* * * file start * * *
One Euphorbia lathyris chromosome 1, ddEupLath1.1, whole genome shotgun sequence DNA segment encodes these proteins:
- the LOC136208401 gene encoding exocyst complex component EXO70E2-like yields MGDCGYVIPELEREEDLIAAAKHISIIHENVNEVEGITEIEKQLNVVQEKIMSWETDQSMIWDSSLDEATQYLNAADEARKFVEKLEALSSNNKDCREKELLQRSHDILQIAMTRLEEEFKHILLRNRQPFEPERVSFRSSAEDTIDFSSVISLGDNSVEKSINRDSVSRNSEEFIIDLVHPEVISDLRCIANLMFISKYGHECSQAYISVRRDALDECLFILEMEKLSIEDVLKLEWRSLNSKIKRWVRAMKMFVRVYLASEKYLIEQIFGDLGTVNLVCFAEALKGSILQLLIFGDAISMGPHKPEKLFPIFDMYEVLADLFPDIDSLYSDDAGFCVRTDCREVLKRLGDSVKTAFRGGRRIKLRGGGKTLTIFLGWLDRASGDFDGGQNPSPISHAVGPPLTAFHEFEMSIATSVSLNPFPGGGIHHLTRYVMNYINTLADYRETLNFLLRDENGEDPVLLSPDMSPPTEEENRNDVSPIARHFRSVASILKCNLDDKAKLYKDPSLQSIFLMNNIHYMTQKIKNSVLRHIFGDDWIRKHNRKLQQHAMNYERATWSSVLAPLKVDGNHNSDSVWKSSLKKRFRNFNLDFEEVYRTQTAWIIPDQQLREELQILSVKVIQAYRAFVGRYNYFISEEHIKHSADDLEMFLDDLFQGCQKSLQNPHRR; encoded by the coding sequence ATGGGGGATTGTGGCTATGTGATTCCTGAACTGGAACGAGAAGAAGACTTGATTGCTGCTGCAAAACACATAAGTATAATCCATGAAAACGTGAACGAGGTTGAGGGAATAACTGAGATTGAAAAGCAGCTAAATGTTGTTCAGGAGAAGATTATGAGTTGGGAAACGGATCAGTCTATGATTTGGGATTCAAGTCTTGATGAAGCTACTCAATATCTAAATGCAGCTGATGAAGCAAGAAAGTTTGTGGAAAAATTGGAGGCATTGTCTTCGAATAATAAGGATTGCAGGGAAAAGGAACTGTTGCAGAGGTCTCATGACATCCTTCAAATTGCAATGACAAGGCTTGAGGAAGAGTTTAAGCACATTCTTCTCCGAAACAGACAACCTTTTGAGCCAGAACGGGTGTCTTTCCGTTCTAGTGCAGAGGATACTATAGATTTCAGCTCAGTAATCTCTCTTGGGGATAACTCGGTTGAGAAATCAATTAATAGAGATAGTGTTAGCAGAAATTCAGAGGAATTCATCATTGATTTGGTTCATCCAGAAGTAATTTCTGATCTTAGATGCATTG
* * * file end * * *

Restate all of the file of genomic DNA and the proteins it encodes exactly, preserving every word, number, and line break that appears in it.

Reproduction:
One Euphorbia lathyris chromosome 1, ddEupLath1.1, whole genome shotgun sequence DNA segment encodes these proteins:
- the LOC136208401 gene encoding exocyst complex component EXO70E2-like yields MGDCGYVIPELEREEDLIAAAKHISIIHENVNEVEGITEIEKQLNVVQEKIMSWETDQSMIWDSSLDEATQYLNAADEARKFVEKLEALSSNNKDCREKELLQRSHDILQIAMTRLEEEFKHILLRNRQPFEPERVSFRSSAEDTIDFSSVISLGDNSVEKSINRDSVSRNSEEFIIDLVHPEVISDLRCIANLMFISKYGHECSQAYISVRRDALDECLFILEMEKLSIEDVLKLEWRSLNSKIKRWVRAMKMFVRVYLASEKYLIEQIFGDLGTVNLVCFAEALKGSILQLLIFGDAISMGPHKPEKLFPIFDMYEVLADLFPDIDSLYSDDAGFCVRTDCREVLKRLGDSVKTAFRGGRRIKLRGGGKTLTIFLGWLDRASGDFDGGQNPSPISHAVGPPLTAFHEFEMSIATSVSLNPFPGGGIHHLTRYVMNYINTLADYRETLNFLLRDENGEDPVLLSPDMSPPTEEENRNDVSPIARHFRSVASILKCNLDDKAKLYKDPSLQSIFLMNNIHYMTQKIKNSVLRHIFGDDWIRKHNRKLQQHAMNYERATWSSVLAPLKVDGNHNSDSVWKSSLKKRFRNFNLDFEEVYRTQTAWIIPDQQLREELQILSVKVIQAYRAFVGRYNYFISEEHIKHSADDLEMFLDDLFQGCQKSLQNPHRR; encoded by the coding sequence ATGGGGGATTGTGGCTATGTGATTCCTGAACTGGAACGAGAAGAAGACTTGATTGCTGCTGCAAAACACATAAGTATAATCCATGAAAACGTGAACGAGGTTGAGGGAATAACTGAGATTGAAAAGCAGCTAAATGTTGTTCAGGAGAAGATTATGAGTTGGGAAACGGATCAGTCTATGATTTGGGATTCAAGTCTTGATGAAGCTACTCAATATCTAAATGCAGCTGATGAAGCAAGAAAGTTTGTGGAAAAATTGGAGGCATTGTCTTCGAATAATAAGGATTGCAGGGAAAAGGAACTGTTGCAGAGGTCTCATGACATCCTTCAAATTGCAATGACAAGGCTTGAGGAAGAGTTTAAGCACATTCTTCTCCGAAACAGACAACCTTTTGAGCCAGAACGGGTGTCTTTCCGTTCTAGTGCAGAGGATACTATAGATTTCAGCTCAGTAATCTCTCTTGGGGATAACTCGGTTGAGAAATCAATTAATAGAGATAGTGTTAGCAGAAATTCAGAGGAATTCATCATTGATTTGGTTCATCCAGAAGTAATTTCTGATCTTAGATGCATTG